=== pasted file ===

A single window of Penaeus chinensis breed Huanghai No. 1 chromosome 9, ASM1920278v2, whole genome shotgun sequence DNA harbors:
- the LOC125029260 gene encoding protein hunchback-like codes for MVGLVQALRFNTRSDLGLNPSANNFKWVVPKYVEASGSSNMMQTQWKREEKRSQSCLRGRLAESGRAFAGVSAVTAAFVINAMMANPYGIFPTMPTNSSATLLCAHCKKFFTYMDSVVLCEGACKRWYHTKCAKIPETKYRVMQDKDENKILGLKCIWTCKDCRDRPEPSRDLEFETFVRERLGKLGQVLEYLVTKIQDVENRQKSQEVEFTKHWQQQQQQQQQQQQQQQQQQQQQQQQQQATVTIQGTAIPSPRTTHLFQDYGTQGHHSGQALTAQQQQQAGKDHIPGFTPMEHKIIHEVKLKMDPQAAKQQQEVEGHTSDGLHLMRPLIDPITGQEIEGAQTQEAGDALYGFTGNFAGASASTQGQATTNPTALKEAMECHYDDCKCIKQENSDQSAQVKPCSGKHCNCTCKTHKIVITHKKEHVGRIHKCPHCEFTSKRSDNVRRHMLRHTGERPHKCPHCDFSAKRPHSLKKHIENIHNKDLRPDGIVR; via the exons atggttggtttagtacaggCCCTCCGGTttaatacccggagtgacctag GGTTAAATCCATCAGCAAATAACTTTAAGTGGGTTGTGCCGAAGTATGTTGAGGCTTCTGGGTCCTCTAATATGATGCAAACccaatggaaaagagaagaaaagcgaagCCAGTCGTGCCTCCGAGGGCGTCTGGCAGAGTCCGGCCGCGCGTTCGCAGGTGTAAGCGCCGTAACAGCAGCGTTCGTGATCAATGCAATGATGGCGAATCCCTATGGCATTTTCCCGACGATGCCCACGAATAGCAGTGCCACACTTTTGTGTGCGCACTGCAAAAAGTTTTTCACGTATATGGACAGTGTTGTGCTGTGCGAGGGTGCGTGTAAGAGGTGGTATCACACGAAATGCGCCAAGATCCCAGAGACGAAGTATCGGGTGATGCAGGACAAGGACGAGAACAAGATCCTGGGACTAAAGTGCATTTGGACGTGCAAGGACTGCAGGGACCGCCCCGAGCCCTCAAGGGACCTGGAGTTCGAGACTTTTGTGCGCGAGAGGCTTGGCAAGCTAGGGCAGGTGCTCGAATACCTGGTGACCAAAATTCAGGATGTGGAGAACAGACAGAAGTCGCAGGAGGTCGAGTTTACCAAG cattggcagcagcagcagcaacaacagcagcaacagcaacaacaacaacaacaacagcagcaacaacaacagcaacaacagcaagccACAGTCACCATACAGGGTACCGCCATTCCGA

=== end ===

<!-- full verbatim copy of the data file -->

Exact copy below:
A single window of Penaeus chinensis breed Huanghai No. 1 chromosome 9, ASM1920278v2, whole genome shotgun sequence DNA harbors:
- the LOC125029260 gene encoding protein hunchback-like codes for MVGLVQALRFNTRSDLGLNPSANNFKWVVPKYVEASGSSNMMQTQWKREEKRSQSCLRGRLAESGRAFAGVSAVTAAFVINAMMANPYGIFPTMPTNSSATLLCAHCKKFFTYMDSVVLCEGACKRWYHTKCAKIPETKYRVMQDKDENKILGLKCIWTCKDCRDRPEPSRDLEFETFVRERLGKLGQVLEYLVTKIQDVENRQKSQEVEFTKHWQQQQQQQQQQQQQQQQQQQQQQQQQQATVTIQGTAIPSPRTTHLFQDYGTQGHHSGQALTAQQQQQAGKDHIPGFTPMEHKIIHEVKLKMDPQAAKQQQEVEGHTSDGLHLMRPLIDPITGQEIEGAQTQEAGDALYGFTGNFAGASASTQGQATTNPTALKEAMECHYDDCKCIKQENSDQSAQVKPCSGKHCNCTCKTHKIVITHKKEHVGRIHKCPHCEFTSKRSDNVRRHMLRHTGERPHKCPHCDFSAKRPHSLKKHIENIHNKDLRPDGIVR; via the exons atggttggtttagtacaggCCCTCCGGTttaatacccggagtgacctag GGTTAAATCCATCAGCAAATAACTTTAAGTGGGTTGTGCCGAAGTATGTTGAGGCTTCTGGGTCCTCTAATATGATGCAAACccaatggaaaagagaagaaaagcgaagCCAGTCGTGCCTCCGAGGGCGTCTGGCAGAGTCCGGCCGCGCGTTCGCAGGTGTAAGCGCCGTAACAGCAGCGTTCGTGATCAATGCAATGATGGCGAATCCCTATGGCATTTTCCCGACGATGCCCACGAATAGCAGTGCCACACTTTTGTGTGCGCACTGCAAAAAGTTTTTCACGTATATGGACAGTGTTGTGCTGTGCGAGGGTGCGTGTAAGAGGTGGTATCACACGAAATGCGCCAAGATCCCAGAGACGAAGTATCGGGTGATGCAGGACAAGGACGAGAACAAGATCCTGGGACTAAAGTGCATTTGGACGTGCAAGGACTGCAGGGACCGCCCCGAGCCCTCAAGGGACCTGGAGTTCGAGACTTTTGTGCGCGAGAGGCTTGGCAAGCTAGGGCAGGTGCTCGAATACCTGGTGACCAAAATTCAGGATGTGGAGAACAGACAGAAGTCGCAGGAGGTCGAGTTTACCAAG cattggcagcagcagcagcaacaacagcagcaacagcaacaacaacaacaacaacagcagcaacaacaacagcaacaacagcaagccACAGTCACCATACAGGGTACCGCCATTCCGA